But six million years is the entire time allotted for the transition from our last common ancestor with chimps to us according to the standard evolutionary timescale. Two hundred and sixteen million years takes us back to the Triassic, when the very first mammals appeared. One or two mutations simply aren’t sufficient to produce the necessary changes— sixteen anatomical features—in the time available. At most, a new binding site might affect the regulation of one or two genes.
There is also very good, indeed overwhelming, evidence as to why we should expect such severe constraint on the ability of proteins to mutate, step by step, amino acid by amino acid, from one function to another different function. Proteins are shown to be ‘context dependent’, meaning that the entirety of the amino acid sequence of a protein domain is involved in a specific function and is not built up gradually. The following notes flesh this ‘context dependent’ characteristic of proteins out:
Why Proteins Aren’t Easily Recombined, Part 2 – Dr. Ann Gauger - May 17, 2012
Excerpt: In other words, even if only 10% of non-matching residues were changed, the resulting hybrid enzyme no longer functioned. Why? Because the substitution of different amino acids into the existing protein structure destabilized the fold, even though those same amino acids worked well in another context. Thus, each protein’s amino acid sequence works as a whole to help generate a proper stable fold, in a context-dependent fashion.
As well, functional proteins have now been shown to have a ‘Cruise Control’ mechanism, along the entirety of a protein structure, which works to ‘self-correct’ the integrity of a entire protein structure from any random mutations imposed on it.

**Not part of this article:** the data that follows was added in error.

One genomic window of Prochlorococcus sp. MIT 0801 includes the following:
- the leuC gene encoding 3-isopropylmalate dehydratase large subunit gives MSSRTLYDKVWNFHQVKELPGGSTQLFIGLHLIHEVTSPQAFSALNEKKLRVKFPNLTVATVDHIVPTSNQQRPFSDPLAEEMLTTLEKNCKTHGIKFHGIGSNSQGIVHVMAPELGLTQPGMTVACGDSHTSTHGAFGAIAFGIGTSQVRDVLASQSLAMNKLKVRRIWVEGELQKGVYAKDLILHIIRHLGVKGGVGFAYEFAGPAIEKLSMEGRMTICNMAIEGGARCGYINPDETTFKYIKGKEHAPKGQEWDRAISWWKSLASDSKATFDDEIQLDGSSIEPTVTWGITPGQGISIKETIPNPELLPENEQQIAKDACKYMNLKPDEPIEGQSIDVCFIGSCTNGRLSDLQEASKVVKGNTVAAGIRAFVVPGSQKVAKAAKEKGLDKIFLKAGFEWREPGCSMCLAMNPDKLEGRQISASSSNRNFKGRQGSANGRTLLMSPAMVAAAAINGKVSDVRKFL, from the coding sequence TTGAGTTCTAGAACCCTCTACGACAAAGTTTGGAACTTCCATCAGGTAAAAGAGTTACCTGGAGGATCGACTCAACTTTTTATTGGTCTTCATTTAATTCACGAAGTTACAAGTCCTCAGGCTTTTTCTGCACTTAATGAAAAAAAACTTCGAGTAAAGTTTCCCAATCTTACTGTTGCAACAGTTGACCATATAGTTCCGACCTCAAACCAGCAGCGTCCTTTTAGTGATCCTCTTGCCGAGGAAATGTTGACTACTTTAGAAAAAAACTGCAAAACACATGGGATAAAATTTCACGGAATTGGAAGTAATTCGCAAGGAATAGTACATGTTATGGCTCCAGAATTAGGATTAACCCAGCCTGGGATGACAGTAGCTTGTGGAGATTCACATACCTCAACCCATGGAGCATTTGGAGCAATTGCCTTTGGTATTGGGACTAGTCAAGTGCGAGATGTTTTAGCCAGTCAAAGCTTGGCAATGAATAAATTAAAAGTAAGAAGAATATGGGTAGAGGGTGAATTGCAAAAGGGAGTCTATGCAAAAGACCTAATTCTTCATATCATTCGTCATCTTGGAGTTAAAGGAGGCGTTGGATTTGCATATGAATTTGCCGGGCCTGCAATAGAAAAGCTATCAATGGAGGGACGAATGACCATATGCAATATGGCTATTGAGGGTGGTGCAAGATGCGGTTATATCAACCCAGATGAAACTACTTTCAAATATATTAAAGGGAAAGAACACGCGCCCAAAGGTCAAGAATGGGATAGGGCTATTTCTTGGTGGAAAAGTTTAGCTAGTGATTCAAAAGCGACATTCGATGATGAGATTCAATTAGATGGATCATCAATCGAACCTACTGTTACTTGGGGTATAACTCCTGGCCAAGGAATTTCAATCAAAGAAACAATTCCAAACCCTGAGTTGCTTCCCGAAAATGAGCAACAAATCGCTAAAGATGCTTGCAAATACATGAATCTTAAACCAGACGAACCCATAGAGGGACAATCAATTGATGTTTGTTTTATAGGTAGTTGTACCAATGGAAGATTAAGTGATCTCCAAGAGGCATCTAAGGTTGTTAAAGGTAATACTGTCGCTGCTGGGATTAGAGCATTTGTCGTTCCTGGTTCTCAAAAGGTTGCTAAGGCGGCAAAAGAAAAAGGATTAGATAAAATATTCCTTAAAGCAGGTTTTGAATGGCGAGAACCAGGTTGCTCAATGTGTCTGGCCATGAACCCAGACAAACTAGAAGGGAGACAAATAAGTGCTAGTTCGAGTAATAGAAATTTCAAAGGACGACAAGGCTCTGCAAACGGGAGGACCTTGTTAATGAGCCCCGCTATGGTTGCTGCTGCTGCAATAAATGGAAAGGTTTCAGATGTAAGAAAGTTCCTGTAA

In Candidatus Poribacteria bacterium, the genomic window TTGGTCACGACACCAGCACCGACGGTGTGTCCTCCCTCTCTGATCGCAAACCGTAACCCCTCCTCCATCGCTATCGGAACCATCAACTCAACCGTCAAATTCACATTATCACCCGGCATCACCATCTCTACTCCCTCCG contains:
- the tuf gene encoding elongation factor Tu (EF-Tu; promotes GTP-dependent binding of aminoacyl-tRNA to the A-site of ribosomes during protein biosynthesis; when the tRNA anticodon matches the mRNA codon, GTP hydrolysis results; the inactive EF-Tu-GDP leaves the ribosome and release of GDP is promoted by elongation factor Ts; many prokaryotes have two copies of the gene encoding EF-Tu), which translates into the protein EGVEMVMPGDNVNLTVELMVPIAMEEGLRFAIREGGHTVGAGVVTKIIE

Proteins with cruise control provide new perspective: 2008
“A mathematical analysis of the experiments showed that the proteins themselves acted to correct any imbalance imposed on them through artificial mutations and restored the chain to working order.”
Cruise Control permeating the whole of the protein structure??? This is an absolutely fascinating discovery. The equations of calculus involved in achieving even a simple process control loop, such as a dynamic cruise control loop, are very complex. In fact it seems readily apparent to me that highly advanced mathematical information must somehow ‘transcendentally permeate’ along the entirety of a protein structure, in order to achieve such control of the overall protein structure. This fact gives us clear evidence that there is far more functional information permeating proteins than meets the eye than simple rarity of amino acid sequences reveals (Szostak). Moreover this ‘oneness’ of cruise control, within the protein structure, can only ‘rationally’ be achieved through quantum computation/entanglement principles, and is inexplicable to the reductive materialistic approach of neo-Darwinism! For a sample of the equations that must be dealt with, to ‘engineer’ even a simple process control loop like cruise control for a single protein, please see this following site: